Policy expert says no to foot-dragging on “merger-plus,” recommends next steps for regulators
The Canadian investment industry’s overlapping and snarled system of self-regulatory organizations (SROs) is due for reform, and the changes must come sooner rather than later.
That call to action came from Joanne De Laurentiis, former president and CEO of the Investment Funds Institute of Canada (IFIC), in an intelligence memo published by the CD Howe Institute.
“Currently, dealers are regulated depending on the type of financial product or service they provide,” De Laurentiis wrote, noting how full-service investment dealers must be registered with the Investment Industry Regulatory Organization of Canada (IIROC). Meanwhile, mutual-fund-only dealers must be members of the Mutual Fund Dealers Association of Canada (MFDA), except in Quebec where such dealers are under the direct regulation of the Autorité des marchés financiers (AMF).
But because of changes to dealer operating models that have come about over the last decade, that model of self-regulation no longer works, De Laurentiis said. Investors are forced to engage with different advisors for the broad diversity of financial services and products they require, potentially forcing them to consider an overly-narrow menu of offerings, pay higher costs, and get incomplete advice.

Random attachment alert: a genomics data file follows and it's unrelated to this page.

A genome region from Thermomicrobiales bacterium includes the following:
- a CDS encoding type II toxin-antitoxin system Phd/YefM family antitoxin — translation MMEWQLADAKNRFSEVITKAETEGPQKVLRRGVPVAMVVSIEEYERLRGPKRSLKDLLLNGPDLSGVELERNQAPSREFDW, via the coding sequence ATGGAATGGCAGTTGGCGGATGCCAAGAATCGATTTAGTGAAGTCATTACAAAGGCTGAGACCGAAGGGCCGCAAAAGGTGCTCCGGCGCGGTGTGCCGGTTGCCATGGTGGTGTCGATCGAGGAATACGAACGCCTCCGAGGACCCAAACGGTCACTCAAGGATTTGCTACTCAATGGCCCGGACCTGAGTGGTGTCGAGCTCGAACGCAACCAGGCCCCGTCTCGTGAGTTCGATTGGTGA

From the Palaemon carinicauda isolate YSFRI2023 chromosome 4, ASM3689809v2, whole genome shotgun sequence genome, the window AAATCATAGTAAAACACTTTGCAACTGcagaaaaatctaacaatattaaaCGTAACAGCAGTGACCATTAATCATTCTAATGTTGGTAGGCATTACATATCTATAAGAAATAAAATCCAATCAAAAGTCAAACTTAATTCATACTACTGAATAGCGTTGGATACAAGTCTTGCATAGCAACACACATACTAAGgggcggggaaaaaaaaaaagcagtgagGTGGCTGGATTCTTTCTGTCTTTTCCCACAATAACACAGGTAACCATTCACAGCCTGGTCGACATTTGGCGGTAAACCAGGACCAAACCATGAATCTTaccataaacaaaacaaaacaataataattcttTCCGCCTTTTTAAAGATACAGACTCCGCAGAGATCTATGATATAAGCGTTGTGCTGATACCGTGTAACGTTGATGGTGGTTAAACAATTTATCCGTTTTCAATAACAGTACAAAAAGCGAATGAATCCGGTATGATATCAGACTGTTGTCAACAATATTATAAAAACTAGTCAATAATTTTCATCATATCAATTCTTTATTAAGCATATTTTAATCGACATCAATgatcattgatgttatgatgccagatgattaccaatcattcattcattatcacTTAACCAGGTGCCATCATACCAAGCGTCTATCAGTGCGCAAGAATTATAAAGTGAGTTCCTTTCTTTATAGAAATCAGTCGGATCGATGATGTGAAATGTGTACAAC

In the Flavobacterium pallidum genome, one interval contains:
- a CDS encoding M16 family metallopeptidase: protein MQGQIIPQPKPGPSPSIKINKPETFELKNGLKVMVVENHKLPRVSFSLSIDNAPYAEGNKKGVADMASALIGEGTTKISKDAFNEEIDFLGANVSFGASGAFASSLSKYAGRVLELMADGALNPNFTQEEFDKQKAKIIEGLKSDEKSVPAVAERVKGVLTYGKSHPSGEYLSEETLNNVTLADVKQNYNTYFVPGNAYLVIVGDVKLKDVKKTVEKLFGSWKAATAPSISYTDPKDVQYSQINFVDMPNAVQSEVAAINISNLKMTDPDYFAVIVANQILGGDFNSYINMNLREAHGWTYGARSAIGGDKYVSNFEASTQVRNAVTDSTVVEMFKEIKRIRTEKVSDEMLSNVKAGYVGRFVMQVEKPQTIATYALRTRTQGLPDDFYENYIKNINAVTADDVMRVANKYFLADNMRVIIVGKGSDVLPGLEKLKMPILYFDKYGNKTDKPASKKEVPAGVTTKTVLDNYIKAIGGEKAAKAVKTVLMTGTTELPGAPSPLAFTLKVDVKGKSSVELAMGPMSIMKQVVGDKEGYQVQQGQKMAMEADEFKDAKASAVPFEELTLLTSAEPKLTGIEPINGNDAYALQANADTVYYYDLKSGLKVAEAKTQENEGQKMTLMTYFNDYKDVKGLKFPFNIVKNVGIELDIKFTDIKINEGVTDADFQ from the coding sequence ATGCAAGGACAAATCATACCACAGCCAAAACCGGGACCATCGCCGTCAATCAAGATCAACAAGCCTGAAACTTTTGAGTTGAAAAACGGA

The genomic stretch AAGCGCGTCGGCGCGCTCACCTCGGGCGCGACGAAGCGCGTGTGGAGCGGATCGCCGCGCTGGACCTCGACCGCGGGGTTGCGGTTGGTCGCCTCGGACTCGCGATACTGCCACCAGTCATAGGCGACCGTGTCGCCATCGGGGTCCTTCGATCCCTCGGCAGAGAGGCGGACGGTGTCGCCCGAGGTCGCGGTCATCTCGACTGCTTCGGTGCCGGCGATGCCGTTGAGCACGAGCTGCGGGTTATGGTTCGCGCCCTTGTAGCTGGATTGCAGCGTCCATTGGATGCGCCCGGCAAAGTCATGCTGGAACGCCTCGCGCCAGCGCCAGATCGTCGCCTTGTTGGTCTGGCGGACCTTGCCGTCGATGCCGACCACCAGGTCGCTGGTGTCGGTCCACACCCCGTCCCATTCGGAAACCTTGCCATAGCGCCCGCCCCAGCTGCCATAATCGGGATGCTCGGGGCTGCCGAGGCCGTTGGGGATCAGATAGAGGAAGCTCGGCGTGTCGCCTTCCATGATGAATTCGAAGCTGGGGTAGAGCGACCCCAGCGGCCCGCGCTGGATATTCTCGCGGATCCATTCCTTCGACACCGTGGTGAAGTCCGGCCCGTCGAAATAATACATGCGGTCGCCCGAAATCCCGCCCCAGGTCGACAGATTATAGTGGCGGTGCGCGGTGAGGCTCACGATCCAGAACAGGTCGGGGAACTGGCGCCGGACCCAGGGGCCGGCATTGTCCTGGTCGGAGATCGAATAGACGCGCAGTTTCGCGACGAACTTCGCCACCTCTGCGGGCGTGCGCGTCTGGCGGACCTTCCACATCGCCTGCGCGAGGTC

“Simple order may soon be brought to this state of affairs,” she said, citing the Canadian Securities Administrators’ (CSA) consultation indicating that it is ready to merge Canada’s SROs.
In a consultation paper issued in late June, the CSA asked specific questions on issues that fall under three main topics – structural inefficiencies, investor confidence, and market surveillance – with the aim of using stakeholder answers to achieve specific targeted outcomes. The paper rejected a simple merging of IIROC and the MFDA, instead proposing a careful redesign described by De Laurentiis as a “merger-plus.”
“Change is needed and doing it sooner rather than later has been clearly articulated by the market,” De Laurentiis said, emphasizing the urgent need to establish a new single regulatory body to govern financial advice to consumers.
Setting out recommendations for regulators, she said the CSA should proceed to set up a working group that would take initial steps to design a high-level framework, the fill in details based on comments to the consultation in the fall.
The CSA could appoint an executive team, De Laurentiis added, to create a work plan for integration, moving as quickly as possible to integrate functions where comments reflect unanimous support. “It can also test some initiatives that will benefit dealers, for example, creating an integrated exam team to go into those dealers that have IIROC, MFDA, and AMF regulated units,” she said.
Finally, she said, the CSA can give dealers something to look forward to, such as regulatory burden relief and a modern oversight structure, that would allow dealers pressured by the COVID-19 lockdown to focus on becoming more efficient.
“The target for reform and the beginning of a new combined structure should be by the end of 2021at the latest,” De Laurentiis said. “In regulatory terms, this is around the corner. Do not delay.”